When it comes to building confidence, a key ingredient is to gather evidence that you can do something and the only way to gather that evidence is to… do it. When we’ve done something a few times, we find it easier to feel confident. We can look back at the times we’ve done it before, we can delve into our evidence banks and remind ourselves how capable we are.
But what about when you’re doing something for the first time? You don’t have evidence that says you can do this, so it’s much easier to doubt yourself. Your impact bias might kick in, convincing yourself that the repercussions of it going wrong will be awful. You might decide it’s not worth the risk and retreat into doing what you know.
When we do this, we can become stuck. Our growth and confidence become stunted. Doing new things is essential if we want to grow and move forward. So how can we do this?
Get clear on your motivation
Before you do anything, it’s helpful to identify exactly why you want to do it. Is the motivation coming from you, or someone else? If the pressure to do it is coming from external sources (for example societal pressure), you’ll likely find it difficult to push through the fear. Ask yourself why you want to do this, how will this help you grow as a person? Try journaling on this to help you gain clarity.
Take an experimental approach
This is something I’ve been doing a lot lately. When you approach new things like experiments, it takes the pressure off. You simply want to see what happens. You can make notes along the way (what feels good? What doesn’t?) and see any missteps as information to inform your next experiment.
Focus on the next step
When we’re doing something new that we feel fear about, it can feel like we’re climbing a mountain. Looking up at the looming mountain and thinking about how far you have to go can be enough to root you to the spot. Instead, look down at your feet and focus on the next step. Then the next. Then the next.
Think about the small steps you can take to help you do the new thing, ignore the mountain and just look at the next step. In time you’ll find yourself at the top (and I promise, the view will be worth the climb!).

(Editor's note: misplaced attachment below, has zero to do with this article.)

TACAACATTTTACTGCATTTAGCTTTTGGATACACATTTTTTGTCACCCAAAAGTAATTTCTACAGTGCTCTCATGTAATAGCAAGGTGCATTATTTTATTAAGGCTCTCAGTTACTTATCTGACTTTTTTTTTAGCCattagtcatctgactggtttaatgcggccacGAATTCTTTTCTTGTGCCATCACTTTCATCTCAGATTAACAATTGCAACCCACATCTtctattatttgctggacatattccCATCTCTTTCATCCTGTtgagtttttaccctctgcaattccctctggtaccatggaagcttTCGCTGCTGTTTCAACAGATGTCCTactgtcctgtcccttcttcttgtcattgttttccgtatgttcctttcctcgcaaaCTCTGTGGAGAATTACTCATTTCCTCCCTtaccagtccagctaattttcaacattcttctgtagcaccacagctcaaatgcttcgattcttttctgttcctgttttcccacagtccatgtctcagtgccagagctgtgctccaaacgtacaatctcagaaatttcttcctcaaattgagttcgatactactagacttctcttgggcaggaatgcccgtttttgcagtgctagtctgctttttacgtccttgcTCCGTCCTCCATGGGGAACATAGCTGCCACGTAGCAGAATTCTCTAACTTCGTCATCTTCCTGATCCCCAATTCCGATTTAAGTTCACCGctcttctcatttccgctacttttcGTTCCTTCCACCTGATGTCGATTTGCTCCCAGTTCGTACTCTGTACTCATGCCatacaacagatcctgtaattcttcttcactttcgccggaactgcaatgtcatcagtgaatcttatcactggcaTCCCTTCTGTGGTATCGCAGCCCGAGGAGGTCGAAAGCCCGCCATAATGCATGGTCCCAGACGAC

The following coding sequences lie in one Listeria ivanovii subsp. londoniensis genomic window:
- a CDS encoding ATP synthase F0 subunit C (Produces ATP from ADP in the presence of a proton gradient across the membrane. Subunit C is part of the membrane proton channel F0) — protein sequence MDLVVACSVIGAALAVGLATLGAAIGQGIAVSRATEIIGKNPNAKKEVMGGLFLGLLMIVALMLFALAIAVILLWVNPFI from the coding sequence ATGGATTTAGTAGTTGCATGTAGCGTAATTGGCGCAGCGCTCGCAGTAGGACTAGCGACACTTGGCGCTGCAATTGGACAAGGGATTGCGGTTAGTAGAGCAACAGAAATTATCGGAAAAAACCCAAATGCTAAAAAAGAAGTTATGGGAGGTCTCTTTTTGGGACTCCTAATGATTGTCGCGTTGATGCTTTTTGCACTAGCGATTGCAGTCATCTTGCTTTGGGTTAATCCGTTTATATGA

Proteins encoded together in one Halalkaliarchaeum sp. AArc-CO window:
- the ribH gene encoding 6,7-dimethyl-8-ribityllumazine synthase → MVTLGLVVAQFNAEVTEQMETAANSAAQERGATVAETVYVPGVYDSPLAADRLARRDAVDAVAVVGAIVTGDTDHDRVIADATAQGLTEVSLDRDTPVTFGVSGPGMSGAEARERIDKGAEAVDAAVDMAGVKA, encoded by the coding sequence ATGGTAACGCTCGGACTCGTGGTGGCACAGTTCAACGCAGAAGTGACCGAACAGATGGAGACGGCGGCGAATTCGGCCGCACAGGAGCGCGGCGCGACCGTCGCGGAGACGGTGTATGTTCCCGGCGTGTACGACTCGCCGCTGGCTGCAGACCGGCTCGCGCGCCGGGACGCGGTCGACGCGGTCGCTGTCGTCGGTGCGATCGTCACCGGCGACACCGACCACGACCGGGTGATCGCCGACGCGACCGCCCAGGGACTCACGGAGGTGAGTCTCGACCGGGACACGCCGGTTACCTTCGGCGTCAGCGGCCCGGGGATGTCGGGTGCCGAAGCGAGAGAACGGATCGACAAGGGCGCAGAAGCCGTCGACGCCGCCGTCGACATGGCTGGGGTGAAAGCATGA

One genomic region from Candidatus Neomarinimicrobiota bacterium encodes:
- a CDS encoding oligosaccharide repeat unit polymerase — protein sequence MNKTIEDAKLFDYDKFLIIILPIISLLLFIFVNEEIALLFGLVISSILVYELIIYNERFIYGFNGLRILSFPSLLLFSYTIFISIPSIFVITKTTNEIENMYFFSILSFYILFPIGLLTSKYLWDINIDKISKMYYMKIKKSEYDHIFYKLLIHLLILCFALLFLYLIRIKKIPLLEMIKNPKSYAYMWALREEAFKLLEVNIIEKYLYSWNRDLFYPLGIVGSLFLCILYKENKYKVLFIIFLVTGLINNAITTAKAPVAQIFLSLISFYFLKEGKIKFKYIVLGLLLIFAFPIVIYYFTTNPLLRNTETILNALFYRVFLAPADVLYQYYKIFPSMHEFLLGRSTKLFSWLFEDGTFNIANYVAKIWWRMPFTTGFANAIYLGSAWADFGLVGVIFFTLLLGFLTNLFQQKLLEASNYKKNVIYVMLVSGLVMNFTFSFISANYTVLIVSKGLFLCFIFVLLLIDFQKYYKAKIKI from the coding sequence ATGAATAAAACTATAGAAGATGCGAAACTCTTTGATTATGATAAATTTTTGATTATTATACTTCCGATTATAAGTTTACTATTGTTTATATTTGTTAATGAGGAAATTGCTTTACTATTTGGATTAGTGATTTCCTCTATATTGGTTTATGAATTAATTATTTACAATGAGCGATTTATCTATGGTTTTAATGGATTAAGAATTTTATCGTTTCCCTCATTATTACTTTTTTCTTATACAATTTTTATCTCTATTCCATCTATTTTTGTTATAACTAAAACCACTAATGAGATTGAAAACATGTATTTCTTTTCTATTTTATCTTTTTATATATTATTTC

Lean on your support system
We all need support sometimes and when we’re trying something new it can be really helpful to have some cheerleaders by your side. This may be friends and family, your social media community or even someone like a coach. Whoever forms your support network, lean on them. Let them hold you from time to time and let their encouragement lift you up.
Every step you take towards doing something new is a step you’ve never taken before – and that’s worth celebrating! Try to stay mindful during the process and make a note of every win (this is evidence gathering). Find ways to celebrate your wins in a way that feels good to you.
Be open to different routes
Recently I wrote about reframing failure as redirection and this is an important mindset shift to make when trying something new. When you’re climbing the mountain, you might come up against a block in your path. Something fails. Something doesn’t go to plan. This doesn’t have to mean giving up, it might just mean you need to try a different route.
I hope these tips were helpful, I’d love to hear if you’re trying something new right now – let me know over on Instagram. And if you’re looking to grow your confidence, stay tuned because I’m currently writing the second book in my Growth Spurt series, Vegetative + Budding, which will focus on building confidence and finding your purpose.
To get your hands on the first book in the series, Sprout + Seedling, which looks at starting your self-worth journey, subscribe to my newsletter and you’ll get it as a free gift.
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